Ancient Massive Bat Species from New Zealand Walked on All Fours

First Posted: Jun 18, 2015 08:32 AM EDT

Scientists have uncovered the fossilized remains of an ancient, massive bat species that walked on four limbs and was three times larger than today's average bat. The new findings reveal a species that lived 16 million years ago during the Miocene era.

The new species, called Mystacina miocenalis, is related to another bat, called Mystacina tuberculate. The related bat actually still exists in New Zealand's old growth forests, and this latest finding shows that Mystacina bats have existed in this area for millions of years.

New Zealand's only native terrestrial mammals are three species of bat. These bats are known as burrowing bats since they forage on the ground under leaf-litter and snow, as well as in the air, scuttling on their wrists and backward-facing feet while keeping their wings tightly furled.

The newly discovered species has similar teeth to its living relative. This suggests that the bat had a broad diet that included nectar, pollen, fruit, insects and spiders. Fossilized limb bones also suggest that these bats were adept at walking.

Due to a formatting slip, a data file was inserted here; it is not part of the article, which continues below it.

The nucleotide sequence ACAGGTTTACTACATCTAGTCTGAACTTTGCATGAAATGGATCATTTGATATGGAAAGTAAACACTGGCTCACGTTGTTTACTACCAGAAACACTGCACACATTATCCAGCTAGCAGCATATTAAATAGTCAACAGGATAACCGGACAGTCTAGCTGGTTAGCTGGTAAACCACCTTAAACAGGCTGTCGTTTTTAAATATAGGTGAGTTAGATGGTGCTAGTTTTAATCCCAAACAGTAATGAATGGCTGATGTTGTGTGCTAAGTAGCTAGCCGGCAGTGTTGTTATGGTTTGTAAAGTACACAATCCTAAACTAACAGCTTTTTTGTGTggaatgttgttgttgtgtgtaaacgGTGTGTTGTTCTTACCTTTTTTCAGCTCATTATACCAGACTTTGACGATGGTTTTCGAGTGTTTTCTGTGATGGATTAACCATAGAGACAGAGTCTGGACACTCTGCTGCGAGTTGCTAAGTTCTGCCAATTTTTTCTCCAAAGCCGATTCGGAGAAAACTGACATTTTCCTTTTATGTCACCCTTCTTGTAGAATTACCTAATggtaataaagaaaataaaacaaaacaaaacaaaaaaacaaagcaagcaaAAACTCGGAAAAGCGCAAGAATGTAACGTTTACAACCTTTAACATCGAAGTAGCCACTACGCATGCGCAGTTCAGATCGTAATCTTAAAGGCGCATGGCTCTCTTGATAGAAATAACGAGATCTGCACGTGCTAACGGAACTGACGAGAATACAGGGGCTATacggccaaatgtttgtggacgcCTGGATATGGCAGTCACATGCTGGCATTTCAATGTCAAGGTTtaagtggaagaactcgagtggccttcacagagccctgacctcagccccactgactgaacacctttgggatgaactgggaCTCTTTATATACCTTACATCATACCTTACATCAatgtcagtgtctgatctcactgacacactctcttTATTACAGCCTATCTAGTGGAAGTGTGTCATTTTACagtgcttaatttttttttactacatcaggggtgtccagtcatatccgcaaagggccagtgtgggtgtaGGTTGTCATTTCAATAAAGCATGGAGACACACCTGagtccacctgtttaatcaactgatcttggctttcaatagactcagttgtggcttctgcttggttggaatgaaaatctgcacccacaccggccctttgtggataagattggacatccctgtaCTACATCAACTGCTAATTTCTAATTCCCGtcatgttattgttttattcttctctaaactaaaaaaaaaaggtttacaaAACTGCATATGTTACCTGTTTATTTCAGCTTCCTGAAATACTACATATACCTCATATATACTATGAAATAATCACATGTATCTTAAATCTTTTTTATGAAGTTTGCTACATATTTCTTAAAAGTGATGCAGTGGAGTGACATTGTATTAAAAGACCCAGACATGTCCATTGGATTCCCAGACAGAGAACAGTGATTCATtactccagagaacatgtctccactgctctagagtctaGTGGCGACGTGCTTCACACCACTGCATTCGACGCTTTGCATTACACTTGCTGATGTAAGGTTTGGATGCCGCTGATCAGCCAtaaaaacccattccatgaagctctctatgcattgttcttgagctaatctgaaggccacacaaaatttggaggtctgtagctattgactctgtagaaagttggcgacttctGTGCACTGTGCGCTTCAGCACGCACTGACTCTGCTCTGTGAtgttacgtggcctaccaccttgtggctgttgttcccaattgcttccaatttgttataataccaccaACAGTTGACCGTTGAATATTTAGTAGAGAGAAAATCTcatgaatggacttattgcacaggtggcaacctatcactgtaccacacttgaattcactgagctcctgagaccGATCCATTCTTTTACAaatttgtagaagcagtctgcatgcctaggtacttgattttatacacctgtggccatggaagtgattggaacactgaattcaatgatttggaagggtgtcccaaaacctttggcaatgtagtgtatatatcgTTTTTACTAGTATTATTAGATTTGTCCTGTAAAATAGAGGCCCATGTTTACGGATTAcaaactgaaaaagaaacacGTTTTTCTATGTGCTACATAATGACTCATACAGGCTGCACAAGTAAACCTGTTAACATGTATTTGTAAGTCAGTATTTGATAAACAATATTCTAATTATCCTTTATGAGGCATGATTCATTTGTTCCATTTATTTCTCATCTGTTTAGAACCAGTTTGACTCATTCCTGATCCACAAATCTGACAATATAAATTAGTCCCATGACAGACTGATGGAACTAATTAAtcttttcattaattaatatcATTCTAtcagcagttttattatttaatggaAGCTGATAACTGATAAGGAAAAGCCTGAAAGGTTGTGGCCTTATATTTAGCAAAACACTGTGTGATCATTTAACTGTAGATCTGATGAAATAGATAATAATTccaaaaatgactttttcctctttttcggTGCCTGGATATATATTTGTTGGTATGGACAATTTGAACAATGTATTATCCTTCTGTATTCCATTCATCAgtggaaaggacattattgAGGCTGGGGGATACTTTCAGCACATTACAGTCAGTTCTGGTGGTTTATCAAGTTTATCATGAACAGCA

"The size of bats is physically constrained by the demands of flight and echolocation, as you need to be small, quick and accurate to chase insects in the dark," said Suzanne Hand, one of the researchers, in a news release. "The unusually large size of this bat suggests it was doing less in-flight hunting and was taking heavier prey from the ground, and larger fruit than even its living cousin."

The researchers also found a diverse array of plant, animal and insect fossils at the site, which shows that the 16-million-year-old subtropical ecosystem bore resemblance to the more temperate one that exists today. In fact, the Miocene ecosystem had the same kinds of trees used today by modern bats for their colonial roosts.

The findings reveal a bit more about this ancient bat, and show exactly how long these bats have been present in this region.

The findings are published in the journal PLOS One.

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